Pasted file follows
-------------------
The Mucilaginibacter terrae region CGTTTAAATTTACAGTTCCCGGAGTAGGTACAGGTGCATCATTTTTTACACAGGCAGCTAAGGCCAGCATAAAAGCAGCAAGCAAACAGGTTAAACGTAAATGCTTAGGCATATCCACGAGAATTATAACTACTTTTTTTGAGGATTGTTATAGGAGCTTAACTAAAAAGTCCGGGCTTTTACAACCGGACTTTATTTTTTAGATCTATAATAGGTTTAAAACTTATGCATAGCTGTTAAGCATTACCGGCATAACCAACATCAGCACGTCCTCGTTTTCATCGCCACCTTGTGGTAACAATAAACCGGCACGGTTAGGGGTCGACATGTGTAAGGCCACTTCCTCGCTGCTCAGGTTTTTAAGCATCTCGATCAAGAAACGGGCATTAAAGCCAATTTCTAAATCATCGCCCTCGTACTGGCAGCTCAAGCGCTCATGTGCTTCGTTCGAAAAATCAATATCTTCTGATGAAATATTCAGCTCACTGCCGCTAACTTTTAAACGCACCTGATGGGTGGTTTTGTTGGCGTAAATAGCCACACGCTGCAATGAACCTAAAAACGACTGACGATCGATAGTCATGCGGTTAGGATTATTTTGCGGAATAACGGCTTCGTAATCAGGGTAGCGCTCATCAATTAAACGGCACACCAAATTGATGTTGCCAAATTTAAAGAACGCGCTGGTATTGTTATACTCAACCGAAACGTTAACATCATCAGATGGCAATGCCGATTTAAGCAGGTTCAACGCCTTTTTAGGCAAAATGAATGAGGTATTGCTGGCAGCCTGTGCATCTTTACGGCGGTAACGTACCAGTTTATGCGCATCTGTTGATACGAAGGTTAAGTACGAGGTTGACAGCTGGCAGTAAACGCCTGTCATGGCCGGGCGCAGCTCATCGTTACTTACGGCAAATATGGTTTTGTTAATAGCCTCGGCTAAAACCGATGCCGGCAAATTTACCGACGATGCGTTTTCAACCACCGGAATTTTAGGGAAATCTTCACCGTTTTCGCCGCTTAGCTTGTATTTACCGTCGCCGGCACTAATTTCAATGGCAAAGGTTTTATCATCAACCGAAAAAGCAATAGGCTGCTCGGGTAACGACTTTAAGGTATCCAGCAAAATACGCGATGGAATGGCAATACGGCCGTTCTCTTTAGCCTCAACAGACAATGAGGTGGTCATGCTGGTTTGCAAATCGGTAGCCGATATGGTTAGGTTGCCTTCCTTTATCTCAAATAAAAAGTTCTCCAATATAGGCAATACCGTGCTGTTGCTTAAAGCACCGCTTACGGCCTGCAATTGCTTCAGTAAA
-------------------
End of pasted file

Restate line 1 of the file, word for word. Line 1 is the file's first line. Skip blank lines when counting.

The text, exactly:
The Mucilaginibacter terrae region CGTTTAAATTTACAGTTCCCGGAGTAGGTACAGGTGCATCATTTTTTACACAGGCAGCTAAGGCCAGCATAAAAGCAGCAAGCAAACAGGTTAAACGTAAATGCTTAGGCATATCCACGAGAATTATAACTACTTTTTTTGAGGATTGTTATAGGAGCTTAACTAAAAAGTCCGGGCTTTTACAACCGGACTTTATTTTTTAGATCTATAATAGGTTTAAAACTTATGCATAGCTGTTAAGCATTACCGGCATAACCAACATCAGCACGTCCTCGTTTTCATCGCCACCTTGTGGTAACAATAAACCGGCACGGTTAGGGGTCGACATGTGTAAGGCCACTTCCTCGCTGCTCAGGTTTTTAAGCATCTCGATCAAGAAACGGGCATTAAAGCCAATTTCTAAATCATCGCCCTCGTACTGGCAGCTCAAGCGCTCATGTGCTTCGTTCGAAAAATCAATATCTTCTGATGAAATATTCAGCTCACTGCCGCTAACTTTTAAACGCACCTGATGGGTGGTTTTGTTGGCGTAAATAGCCACACGCTGCAATGAACCTAAAAACGACTGACGATCGATAGTCATGCGGTTAGGATTATTTTGCGGAATAACGGCTTCGTAATCAGGGTAGCGCTCATCAATTAAACGGCACACCAAATTGATGTTGCCAAATTTAAAGAACGCGCTGGTATTGTTATACTCAACCGAAACGTTAACATCATCAGATGGCAATGCCGATTTAAGCAGGTTCAACGCCTTTTTAGGCAAAATGAATGAGGTATTGCTGGCAGCCTGTGCATCTTTACGGCGGTAACGTACCAGTTTATGCGCATCTGTTGATACGAAGGTTAAGTACGAGGTTGACAGCTGGCAGTAAACGCCTGTCATGGCCGGGCGCAGCTCATCGTTACTTACGGCAAATATGGTTTTGTTAATAGCCTCGGCTAAAACCGATGCCGGCAAATTTACCGACGATGCGTTTTCAACCACCGGAATTTTAGGGAAATCTTCACCGTTTTCGCCGCTTAGCTTGTATTTACCGTCGCCGGCACTAATTTCAATGGCAAAGGTTTTATCATCAACCGAAAAAGCAATAGGCTGCTCGGGTAACGACTTTAAGGTATCCAGCAAAATACGCGATGGAATGGCAATACGGCCGTTCTCTTTAGCCTCAACAGACAATGAGGTGGTCATGCTGGTTTGCAAATCGGTAGCCGATATGGTTAGGTTGCCTTCCTTTATCTCAAATAAAAAGTTCTCCAATATAGGCAATACCGTGCTGTTGCTTAAAGCACCGCTTACGGCCTGCAATTGCTTCAGTAAA